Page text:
1454. How fair is a garden amid the trials and passions of existence. ~Benjamin Disraeli

Old-fashioned flowers! I love them all:
The morning-glories on the wall,
The pansies in their patch of shade,
The violets, stolen from a glade,
The bleeding hearts and columbine,
Have long been garden friends of mine;
But memory every summer flocks
About a clump of hollyhocks.
~Edgar A. Guest

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You may have noticed that I’ve been posting lots of photos of hollyhocks lately. Why? There are two reasons: first because they are one of my favorite flowers and secondly because the hollyhock is a flowering plant of such antiquity that it was found at a neanderthal burial site, where it had stood as a silent sentry for eons. And then after the neanderthal era the hollyhock, a member of the mallow family, was grown in religious gardens around churches and monasteries, and hollyhock seeds were included in the cargo on early ships to the Americas.

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So the tall, showy hollyhock has been used in gardens all over the world and for those tens of thousands of years their chalice-like blossoms, when facing upward, have captured and held countless dollops of daylight while captivating mortals and pollinating creatures alike with their winsome ways. The name hollyhock probably resulted when crusaders brought this versatile plant to England. Holy and hoc (mallow) were the terms associated with it at that time. The sturdy plant gained popularity and even became the subject of a 15th-century poem. However, over the years and sadly, at least hereabouts, less and less of them are to be found in gardens, even gardens where they were once considered a staple.

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Those red hollyhocks are at the back of our lot,
and I think they are even taller than 9 feet.

So the tall, showy hollyhock has been used in gardens all over the world and for those tens of thousands of years their chalice-like blossoms, when facing upward, have captured and held countless dollops of daylight while captivating mortals and pollinating creatures alike with their winsome ways. The name hollyhock probably resulted when crusaders brought this versatile plant to England. Holy and hoc (mallow) were the terms associated with it at that time. The sturdy plant gained popularity and even became the subject of a 15th-century poem. However, over the years and sadly, at least hereabouts, less and less of them are to be found in gardens, even gardens where they were once considered a staple. So I’ve been thrilled that the last two years I’ve been having such great luck with growing them. I especially like that they sometimes reach a height of 9 feet or more which means they tower above all else in a garden; also wherever they grow, the flowers attract hummingbirds and butterflies. Miracles are they then? I think so. The first miracle is that all the data needed to replicate this lovely giant and its flowers is stored In something as small as one of my freckles. The next miracle is that for thousands upon thousands and thousands of years the small seeds have not perished nor failed in their purpose. The third miracle is that the Lord ordained pollinators along with the sun, soil, and water, to be faithful guarantors of the hollyhock’s lifeline.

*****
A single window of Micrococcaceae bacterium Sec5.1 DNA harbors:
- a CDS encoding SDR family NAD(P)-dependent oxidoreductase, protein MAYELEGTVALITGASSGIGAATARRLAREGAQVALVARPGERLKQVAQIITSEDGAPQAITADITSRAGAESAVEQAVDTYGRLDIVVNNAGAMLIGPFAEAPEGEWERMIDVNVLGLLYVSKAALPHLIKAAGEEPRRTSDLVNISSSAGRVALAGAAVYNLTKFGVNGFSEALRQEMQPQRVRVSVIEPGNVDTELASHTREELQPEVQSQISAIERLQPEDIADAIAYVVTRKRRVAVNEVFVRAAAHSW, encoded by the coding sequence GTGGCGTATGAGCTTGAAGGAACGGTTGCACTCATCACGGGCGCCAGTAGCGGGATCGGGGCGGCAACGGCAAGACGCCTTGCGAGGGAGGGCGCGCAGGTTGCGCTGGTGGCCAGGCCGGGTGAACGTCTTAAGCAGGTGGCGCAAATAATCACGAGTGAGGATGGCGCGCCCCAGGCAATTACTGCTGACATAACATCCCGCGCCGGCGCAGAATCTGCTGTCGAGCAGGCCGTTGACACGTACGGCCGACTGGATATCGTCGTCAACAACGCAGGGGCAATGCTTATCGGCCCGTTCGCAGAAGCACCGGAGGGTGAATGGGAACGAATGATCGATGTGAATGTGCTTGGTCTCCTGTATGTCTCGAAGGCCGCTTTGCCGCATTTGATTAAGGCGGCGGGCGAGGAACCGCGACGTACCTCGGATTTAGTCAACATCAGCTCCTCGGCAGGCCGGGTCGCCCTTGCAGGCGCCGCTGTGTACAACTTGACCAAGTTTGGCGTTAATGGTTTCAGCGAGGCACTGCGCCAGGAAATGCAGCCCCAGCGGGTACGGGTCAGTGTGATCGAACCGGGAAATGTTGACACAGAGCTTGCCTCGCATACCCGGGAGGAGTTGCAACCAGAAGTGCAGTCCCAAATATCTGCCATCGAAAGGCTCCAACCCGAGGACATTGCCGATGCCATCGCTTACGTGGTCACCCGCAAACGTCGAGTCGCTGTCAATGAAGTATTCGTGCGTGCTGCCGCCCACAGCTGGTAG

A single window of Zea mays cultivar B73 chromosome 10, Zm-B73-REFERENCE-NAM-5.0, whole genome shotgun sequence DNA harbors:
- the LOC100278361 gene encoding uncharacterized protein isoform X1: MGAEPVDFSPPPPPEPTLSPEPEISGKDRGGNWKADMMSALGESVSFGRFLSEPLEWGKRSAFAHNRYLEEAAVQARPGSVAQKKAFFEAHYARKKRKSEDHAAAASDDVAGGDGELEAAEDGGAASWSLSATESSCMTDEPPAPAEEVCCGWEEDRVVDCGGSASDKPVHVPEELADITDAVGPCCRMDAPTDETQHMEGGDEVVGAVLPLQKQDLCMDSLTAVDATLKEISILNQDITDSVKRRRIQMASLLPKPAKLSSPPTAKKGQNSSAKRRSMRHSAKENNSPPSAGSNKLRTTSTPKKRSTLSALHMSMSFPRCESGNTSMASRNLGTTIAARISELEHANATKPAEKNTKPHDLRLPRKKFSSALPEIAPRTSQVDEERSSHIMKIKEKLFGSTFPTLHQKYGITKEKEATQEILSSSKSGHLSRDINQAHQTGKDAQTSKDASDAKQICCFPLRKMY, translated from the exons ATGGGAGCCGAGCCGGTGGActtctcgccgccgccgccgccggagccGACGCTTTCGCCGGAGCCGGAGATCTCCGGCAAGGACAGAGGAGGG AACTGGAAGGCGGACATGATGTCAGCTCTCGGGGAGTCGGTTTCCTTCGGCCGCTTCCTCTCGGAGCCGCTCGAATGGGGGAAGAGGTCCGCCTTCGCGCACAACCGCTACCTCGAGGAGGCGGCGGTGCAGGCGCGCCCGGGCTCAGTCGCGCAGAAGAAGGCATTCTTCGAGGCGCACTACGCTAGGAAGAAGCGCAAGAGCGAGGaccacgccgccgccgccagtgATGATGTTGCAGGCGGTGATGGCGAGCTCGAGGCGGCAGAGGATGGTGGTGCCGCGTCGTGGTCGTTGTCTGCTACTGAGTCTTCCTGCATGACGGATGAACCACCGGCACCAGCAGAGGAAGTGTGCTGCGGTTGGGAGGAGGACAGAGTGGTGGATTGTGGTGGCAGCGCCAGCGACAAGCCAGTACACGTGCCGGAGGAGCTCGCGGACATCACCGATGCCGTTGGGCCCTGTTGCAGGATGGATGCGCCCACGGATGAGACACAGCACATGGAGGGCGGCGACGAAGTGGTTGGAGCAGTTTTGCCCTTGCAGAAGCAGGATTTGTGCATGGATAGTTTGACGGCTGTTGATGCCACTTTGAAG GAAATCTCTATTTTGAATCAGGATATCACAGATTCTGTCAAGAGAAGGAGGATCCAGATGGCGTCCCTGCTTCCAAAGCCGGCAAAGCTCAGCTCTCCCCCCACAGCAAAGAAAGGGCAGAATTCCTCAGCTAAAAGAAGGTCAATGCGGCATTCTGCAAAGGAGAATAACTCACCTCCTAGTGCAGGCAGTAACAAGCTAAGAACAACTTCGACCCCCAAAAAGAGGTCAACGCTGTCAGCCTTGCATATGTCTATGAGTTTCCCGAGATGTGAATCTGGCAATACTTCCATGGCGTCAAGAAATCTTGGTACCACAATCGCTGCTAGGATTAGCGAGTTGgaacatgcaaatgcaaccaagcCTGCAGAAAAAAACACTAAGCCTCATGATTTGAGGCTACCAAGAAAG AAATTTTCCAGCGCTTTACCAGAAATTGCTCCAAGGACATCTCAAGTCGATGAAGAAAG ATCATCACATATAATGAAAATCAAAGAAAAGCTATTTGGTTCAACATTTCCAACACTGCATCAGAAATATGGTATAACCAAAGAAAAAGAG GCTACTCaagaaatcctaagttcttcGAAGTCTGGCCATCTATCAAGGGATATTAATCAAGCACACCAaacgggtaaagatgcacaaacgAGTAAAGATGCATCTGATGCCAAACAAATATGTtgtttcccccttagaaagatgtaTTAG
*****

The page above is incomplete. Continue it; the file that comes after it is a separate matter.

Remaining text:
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How could anything be more amazing than that God not only created all that is and devised ingenious ways for everything He made to be replenished, but that he also valued the importance of beauty as well as purpose. The Lord created not just a human body that needs tangible nourishment but also a soul in the physical body that needs to be fed in spiritual ways, a soul that longs for and seeks its beautiful Source.

Life is more than food, and the body more than clothes. -Luke 12:23 ✝

**All photos taken  by Natalie; collages created by Natalie

1446. Beauty is a nectar which intoxicates the soul. ~T.C. Henley

Beauty unites all things,
links together flower and star,
with chains more certain than
those of reason.
~Henry James Slack

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One spring years ago when the flowering trees were in bloom, we came across one of the most beautiful specimens I’d ever seen. I hadn’t a clue as to what kind of tree it was, but I knew I had to have one of my own one day. Thus began the search, a search as it turned out that was not so easy. First I had to find out what the name of the tree was, and once I found that out I discovered that none of the local nurseries had even heard of it before much less had one for sale. So I went online and found a few mail order places that had them. They were fairly expensive but I knew I’d never be happy until one grew here.

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One spring years ago when the flowering trees were in bloom, we came across one of the most beautiful specimens I’d ever seen. I hadn’t a clue as to what kind of tree it was, but I knew I had to have one of my own one day. Thus began the search, a search as it turned out that was not so easy. First I had to find out what the name of it was, and once I found that out I discovered that none of the local nurseries had even heard of it before much less had one for sale. So I went online and found a few mail order places that had them. They were fairly expensive but I knew I’d never be happy until I had one of my own.

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Then another year or two went by and I finally found one at a nursery in a small town close to where we live. It was autumn and the leaves were falling off but you could tell it was alive so we bought it and all winter my hopes ran high that come spring I would at last have my ornamental Peppermint Peach Tree. As the temps began to rise, I’d go out every day looking for signs of life only to find none and eventual heartbreak once again.

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So I told myself it just wasn’t meant to be and moved on until last spring when I saw another one in full bloom again. As soon as I got home I got online to try one more time to find one, and I did. It came on a late and cold wintry day which was not a good time to get out and plant it. It was packed in ice to keep it alive until we didn’t have to plant it immediately, so it lived like that for nearly a week until at last we could finally get out and get it in the ground. And then the waiting game began again. Every day I would make my little trek out to the back fence where we had planted it to see if anything was happening and sure enough green leaf swellings began to appear and what looked like a few blossoms too. Some of the little flowers are white, some are white with red stripes, and some are just red, and it’s all one one tree, thus the name, Flowering Peppermint Peach Tree.